A new initiative by Google may provide new tools and medical laboratory tests that can be used in the management of geriatric patients.
Google’s founders believe that analysis of the genomes of people who live to be 100 years old and are relatively healthy will allow them to solve the puzzle of human aging. They have funded a new company, Calico — short for California Life Company, to pursue this goal. The research should develop a better understanding of the dynamics of human aging and the diseases associated with it.
Calico is backed by Google Ventures. The idea was developed by its Managing Partner, Bill Maris. Google co-founders Larry Page and Sergey Brin are also involved. They are throwing hundreds of millions of dollars into launching another world-changing “moonshot.”
Calico to Marry High-Tech’s Big Data Techniques with Medical Research
Maris’ idea was rooted in his understanding of how Big Data analysis could be used to study the genomes of healthy older people who make it to 90 or 100 years old without encountering any significant health issues. The goal is to discover how, in aggregate, they differ from other people, noted an article published on slashgear.com.
Big Data Techniques Will Come into Play
Interplay between high-tech and medical research communities is becoming more common. In fact, a number of companies are using big data to analyze health issues in large population studies. For example, researchers involved in the Cohorts for Heart and Aging Research in Genomic Epidemiology, or CHARGE are using big data techniques in a large-scale genetic sequencing project aimed at linking particular diseases and specific genetic variants.
Calico’s Goal is Personal for Google Founders
“Illness and aging affect all our families,” declared Page in an announcement of Calico’s launch on Google’s blog. “With some longer-term, moonshot thinking around healthcare and biotehnology, I believe we can improve millions of lives.” Both Page and Brin have been touched by major illness.
Brin, whose mother had Parkinson’s disease, is also at high risk for this disease. Page suffers from a rare nerve disease that affects his voice by restricting movement of his vocal chords.
The Genius Driving Calico’s Anti-aging Goal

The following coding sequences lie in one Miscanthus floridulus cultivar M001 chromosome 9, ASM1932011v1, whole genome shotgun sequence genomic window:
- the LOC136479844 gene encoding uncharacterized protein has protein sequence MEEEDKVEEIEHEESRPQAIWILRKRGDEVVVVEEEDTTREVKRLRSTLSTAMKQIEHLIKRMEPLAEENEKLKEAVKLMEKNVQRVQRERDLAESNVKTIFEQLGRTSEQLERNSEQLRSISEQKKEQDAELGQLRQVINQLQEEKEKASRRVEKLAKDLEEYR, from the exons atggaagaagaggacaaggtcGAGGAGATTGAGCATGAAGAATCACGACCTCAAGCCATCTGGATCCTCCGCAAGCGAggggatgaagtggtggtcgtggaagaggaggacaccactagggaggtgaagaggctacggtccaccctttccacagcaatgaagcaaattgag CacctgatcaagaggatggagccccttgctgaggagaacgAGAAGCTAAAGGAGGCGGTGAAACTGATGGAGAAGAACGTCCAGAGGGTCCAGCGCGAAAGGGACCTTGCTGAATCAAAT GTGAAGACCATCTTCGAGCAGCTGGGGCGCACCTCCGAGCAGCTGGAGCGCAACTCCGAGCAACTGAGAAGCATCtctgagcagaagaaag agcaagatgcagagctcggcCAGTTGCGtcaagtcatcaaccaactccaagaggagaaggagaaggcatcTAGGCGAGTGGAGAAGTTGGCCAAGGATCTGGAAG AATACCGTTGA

Page told Time Magazine in a story about Calico that, like Google, Calico’s approach will be unconventional. He is relying on Levinson’s genius to carry this off. Levinson, also a founding investor in Calico, is the former CEO of Genetech, Inc.. He is currently Chairman of the Board at both Apple, Inc., and Genetech, as well as a member of Google’s board of directors.
Even David Brailer, M.D., weighed in on the goal of defeating aging. He is CEO of Health Evolution Partners, a private equity firm that invests in the healthcare industry. Brailer told the LA Times, “Extending life is about as high as it gets on the human scale. It’s obviously a profoundly an important goal. It’s one of those things that is close to impossible, but you have got have got the right guy to tackle it,” he observed. “This is about Art [Levinson], about his ability to convene the right people to focus on an agenda that is realistic and bring a very pragmatic approach… I am intrigued by it and can’t wait to hear more.”
Assembling Accomplished Scientists
Levinson’s scientific team, noted an article published by nextbigfuture.com, includes a number of the most accomplished scientists in the fields of medicine, drug development, molecular biology and genetics.
Cynthia Kenyon, Ph.D., one of the world’s foremost authorities on molecular biology and the genetics of aging and life extension, will serve as Calico’s as Senior Scientific Advisor. A UCSF American Cancer Society Professor and former President of the Genetics Society of America, her pioneering discovery of a single-gene mutation that could double the lifespan of healthy, C. Elegansroundworms sparked an intensive study of the molecular biology of aging, noted a report published by nextbigfuture.com.
Creating All-Star Scientific Research Teams
At a minimum, Calico represents a developing trend in healthcare research because it is engaging a variety of world-class scientists to participate at the board and executive levels. In that respect, it can be compared to the all-star teams assembled in professional sports. Furthermore, pathologists and clinical laboratory managers can expect competition in this space. In recent weeks, J. Craig Venter, Ph.D., has disclosed his plans to study human aging and has organized a new company, Human Longevity, Inc., to pursue this goal.